The park is built on a disused, southern viaduct section of the New York Central Railroad line known as the West Side Line. Originating in the Lower West Side of Manhattan, the park runs from Gansevoort Street – three blocks below 14th Street, in the Meatpacking District – through Chelsea to the northern edge of the West Side Yard on 34th Street near the Javits Center. The West Side Line formerly extended south to a railroad terminal at Spring Street, just north of Canal Street. Most of its southern section was demolished in 1960, and another small portion was demolished in 1991.The High Line was inspired by the 3-mile-long (4.8 km) Promenade plantée (tree-lined walkway), a similar project in Paris which was completed in 1993.


Sable Elyse Smith (b. 1986, Los Angeles, California) examines the complex language and emotional landscapes embedded in systems of surveillance and structures of constraint, and the often invisible ways in which they shape our minds and direct our bodies. For the High Line, Smith creates C.R.E.A.M. (titled after the Wu Tang Clan song), an altered replica of the Hollywood Sign that reads IRONWOODLAND—a reference both to the Ironwood State Prison and to “Hollywoodland,” the segregated real estate development that was advertised by the original sign. The piece draws attention to the contradictory nature of institutions that not only develop real estate, but prisons as well.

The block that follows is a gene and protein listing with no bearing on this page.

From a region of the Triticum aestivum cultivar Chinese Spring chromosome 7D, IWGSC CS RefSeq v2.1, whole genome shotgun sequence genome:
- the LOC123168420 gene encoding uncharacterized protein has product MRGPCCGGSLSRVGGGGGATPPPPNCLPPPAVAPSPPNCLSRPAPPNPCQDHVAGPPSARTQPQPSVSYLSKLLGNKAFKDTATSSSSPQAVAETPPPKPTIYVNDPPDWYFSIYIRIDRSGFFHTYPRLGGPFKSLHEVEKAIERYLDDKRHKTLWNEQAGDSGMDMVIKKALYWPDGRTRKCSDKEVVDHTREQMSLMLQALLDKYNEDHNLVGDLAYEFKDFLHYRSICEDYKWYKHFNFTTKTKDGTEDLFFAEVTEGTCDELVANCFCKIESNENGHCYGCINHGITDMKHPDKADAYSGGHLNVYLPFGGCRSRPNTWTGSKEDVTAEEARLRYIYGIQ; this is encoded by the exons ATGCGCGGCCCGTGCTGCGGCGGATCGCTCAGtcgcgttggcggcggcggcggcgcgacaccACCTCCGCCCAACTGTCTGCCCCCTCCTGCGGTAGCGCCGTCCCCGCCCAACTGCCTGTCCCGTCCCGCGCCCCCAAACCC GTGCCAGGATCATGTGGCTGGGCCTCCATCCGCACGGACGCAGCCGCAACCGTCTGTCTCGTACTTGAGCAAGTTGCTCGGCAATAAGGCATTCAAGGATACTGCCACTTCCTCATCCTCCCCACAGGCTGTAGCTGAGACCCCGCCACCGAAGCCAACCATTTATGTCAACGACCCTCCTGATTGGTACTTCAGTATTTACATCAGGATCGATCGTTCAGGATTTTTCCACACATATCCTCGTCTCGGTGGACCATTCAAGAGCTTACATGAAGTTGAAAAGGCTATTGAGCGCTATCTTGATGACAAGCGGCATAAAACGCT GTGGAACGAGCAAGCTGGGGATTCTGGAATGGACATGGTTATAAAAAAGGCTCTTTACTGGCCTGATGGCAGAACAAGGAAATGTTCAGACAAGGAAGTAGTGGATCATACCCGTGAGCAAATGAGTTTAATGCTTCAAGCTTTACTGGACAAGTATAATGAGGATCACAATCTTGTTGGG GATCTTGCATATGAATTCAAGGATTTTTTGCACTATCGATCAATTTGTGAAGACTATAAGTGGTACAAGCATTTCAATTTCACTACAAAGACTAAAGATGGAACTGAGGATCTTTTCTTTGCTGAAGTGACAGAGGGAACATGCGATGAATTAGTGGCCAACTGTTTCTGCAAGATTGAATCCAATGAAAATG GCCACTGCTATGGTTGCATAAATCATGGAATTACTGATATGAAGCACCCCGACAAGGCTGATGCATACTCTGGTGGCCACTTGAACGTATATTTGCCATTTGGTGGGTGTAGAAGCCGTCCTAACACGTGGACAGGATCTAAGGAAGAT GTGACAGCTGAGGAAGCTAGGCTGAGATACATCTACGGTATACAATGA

Does this look like New York City to you? 
Well, the abandoned train tracks left behind, give it away. Incredibly beautiful, the Highline is home to many different plants, and of course birds and insects. 
I can only imagine how even more beautiful this place can be on a sunny day.

Almost finishing our downtown bus loop, we went back to Times Square and had the pleasure to see the famous Naked Cowboy. 
I am not sure if this was "the real one", but Juju had a good laugh seeing him: "This is the craziest thing I saw in NYC so far!!!"


Robert John Burck (born December 23, 1970), better known as the Naked Cowboy, is an American street performer whose pitch is on New York City's Times Square. He wears only cowboy boots, a hat, and white briefs, with a guitar strategically placed to give the illusion of nudity.
On October 6, 2010, Burck formally announced that he was running for President of the United States in the 2012 U.S. election as a candidate representing the U.S. Tea Party movement.

So, the much anticipated visit for her: the M&M Store.Wow! Three floors of M&M merchandise and hundreds of crazy kids like Juju and all kinds of adults pilled up in THREE FLOORS! Juju was the poster girl of the expression "a little kid in a candy store." Although she doesn't really like M&M that much, this was a dream come true for her.  A couple of t-shirts and two little toys later - for her and her sister - we were out of there... thankfully unharmed.

Gotta have one: NYC's giant hot pretzel's from a street vendor. (US$4)

Well, we finished the day in a NYC style: stuck in traffic. 
As I mentioned in the begging, the rain didn't stop us and the other tens of thousands of people who visited the Big Apple today. 
The show must go on indeed!

Friday, May 18, 2018

NYC - Travelling with my (lovely) almost 7 year old